The city's two main airports are the latest victims of the heavy snow of the past week.
Snowbound Shanghai Pudong International Airport had to close temporarily from 11am yesterday. Earlier, only 15 of 127 flights scheduled managed to depart. At Hongqiao, 16 flights landed, and 41 took off of the 525 scheduled, officials said.
Both airports resumed full operations at about 2pm, but arrivals and departures were still held up, officials said.
Even though the snow had stopped by last night the massive fall that hit on Friday and continued until yesterday took a heavy toll, with air, road and rail traffic affected.
About 1,000 People's Liberation Army soldiers helped clean up deep snow that had amassed on Shanghai's four major road bridges.
From Friday night to yesterday, the city received more than 10 centimeters snow on average, causing deep piles - and many well-crafted snowmen - in every district.
Chongming County was the worst affected, with a massive 21 centimeters, while the Xujiahui area in Xuhui District had five centimeters, the Shanghai Meteorological Bureau said.
Yesterday's highest temperature downtown was only 1.1 degrees Celsius, the lowest of this winter, forecasters said.
The Shanghai Long-Distance Bus Station canceled all services yesterday and had 39 windows open for ticket refunds.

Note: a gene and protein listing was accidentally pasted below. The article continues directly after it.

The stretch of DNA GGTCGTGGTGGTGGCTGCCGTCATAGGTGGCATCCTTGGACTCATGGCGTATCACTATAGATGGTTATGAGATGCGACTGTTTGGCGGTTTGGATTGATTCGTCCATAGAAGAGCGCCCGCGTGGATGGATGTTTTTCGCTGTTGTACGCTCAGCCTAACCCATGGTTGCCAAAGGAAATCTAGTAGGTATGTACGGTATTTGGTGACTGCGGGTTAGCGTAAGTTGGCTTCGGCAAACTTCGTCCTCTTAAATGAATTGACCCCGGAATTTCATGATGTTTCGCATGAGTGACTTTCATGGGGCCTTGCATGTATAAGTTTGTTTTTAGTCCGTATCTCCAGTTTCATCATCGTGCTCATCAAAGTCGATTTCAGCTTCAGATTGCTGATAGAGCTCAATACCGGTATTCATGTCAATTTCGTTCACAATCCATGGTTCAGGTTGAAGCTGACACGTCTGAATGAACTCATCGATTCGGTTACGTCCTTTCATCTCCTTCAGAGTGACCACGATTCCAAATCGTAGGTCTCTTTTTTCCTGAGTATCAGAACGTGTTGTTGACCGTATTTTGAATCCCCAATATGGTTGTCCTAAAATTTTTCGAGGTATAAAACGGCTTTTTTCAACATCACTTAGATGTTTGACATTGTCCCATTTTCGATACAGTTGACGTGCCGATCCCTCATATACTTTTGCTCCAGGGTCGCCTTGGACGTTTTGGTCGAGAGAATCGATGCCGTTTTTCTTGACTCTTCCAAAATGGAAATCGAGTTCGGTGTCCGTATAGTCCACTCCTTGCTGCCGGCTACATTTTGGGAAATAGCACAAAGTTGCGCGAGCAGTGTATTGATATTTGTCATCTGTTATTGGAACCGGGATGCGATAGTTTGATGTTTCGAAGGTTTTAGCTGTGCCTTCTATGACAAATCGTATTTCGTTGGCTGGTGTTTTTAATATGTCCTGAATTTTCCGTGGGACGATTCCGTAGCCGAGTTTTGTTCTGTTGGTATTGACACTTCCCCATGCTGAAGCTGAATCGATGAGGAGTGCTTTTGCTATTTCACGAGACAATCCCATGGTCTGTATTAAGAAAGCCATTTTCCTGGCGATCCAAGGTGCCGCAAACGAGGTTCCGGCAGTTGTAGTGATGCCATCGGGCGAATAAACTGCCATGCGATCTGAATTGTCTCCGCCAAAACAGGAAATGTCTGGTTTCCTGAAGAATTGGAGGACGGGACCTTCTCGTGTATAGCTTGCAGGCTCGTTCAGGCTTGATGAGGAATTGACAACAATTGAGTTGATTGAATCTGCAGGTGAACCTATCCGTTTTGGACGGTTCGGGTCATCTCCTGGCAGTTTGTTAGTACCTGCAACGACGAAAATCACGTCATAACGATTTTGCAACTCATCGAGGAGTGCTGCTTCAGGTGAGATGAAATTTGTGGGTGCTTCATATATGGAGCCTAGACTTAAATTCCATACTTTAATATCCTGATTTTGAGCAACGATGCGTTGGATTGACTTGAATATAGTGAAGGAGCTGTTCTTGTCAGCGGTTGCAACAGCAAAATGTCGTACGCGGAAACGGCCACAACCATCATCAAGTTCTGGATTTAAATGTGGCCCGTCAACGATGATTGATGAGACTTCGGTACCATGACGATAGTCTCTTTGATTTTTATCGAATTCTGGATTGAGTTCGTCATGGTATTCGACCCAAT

Station officials contacted railway authorities and managed to send 300 tourists and migrant workers home by train on Friday night.
The station said it will add buses to transport more passengers to trains if road condition's don't improve.
Three sections of major highways were forced to close yesterday - both directions of Highway A30, southbound on Highway A11 and the Jinshan District part of Highway A4.
The Shanghai Railway Administrative Bureau yesterday stopped ticket selling for many southbound trips, including trains from Shanghai to Kunming, Yunnan Province, and Guangzhou, Guangdong Province.
The Shanghai Maritime Bureau yesterday opened "green passages" for coal-transport ships. Nineteen ships are expected to bring 510,000 tons of coal to Shanghai and other regions along the Yangtze River.
According to the latest statistics released by the Shanghai Trade Union, more than 120,000 migrant workers trying to head home for the Lunar New Year have been stranded in the city.
The union said about 400,000 migrant workers chose to stay in Shanghai for the Spring Festival and every effort will be made to provide for their needs.
From today until tomorrow, overcast skies are forecast in the city before the rain and snow return on Tuesday.
The good news is that due to a cold front from the north, Shanghai is expected to see sunny to cloudy weather for the Spring Festival, the weather bureau said.
(Shanghai Daily February 3, 2008)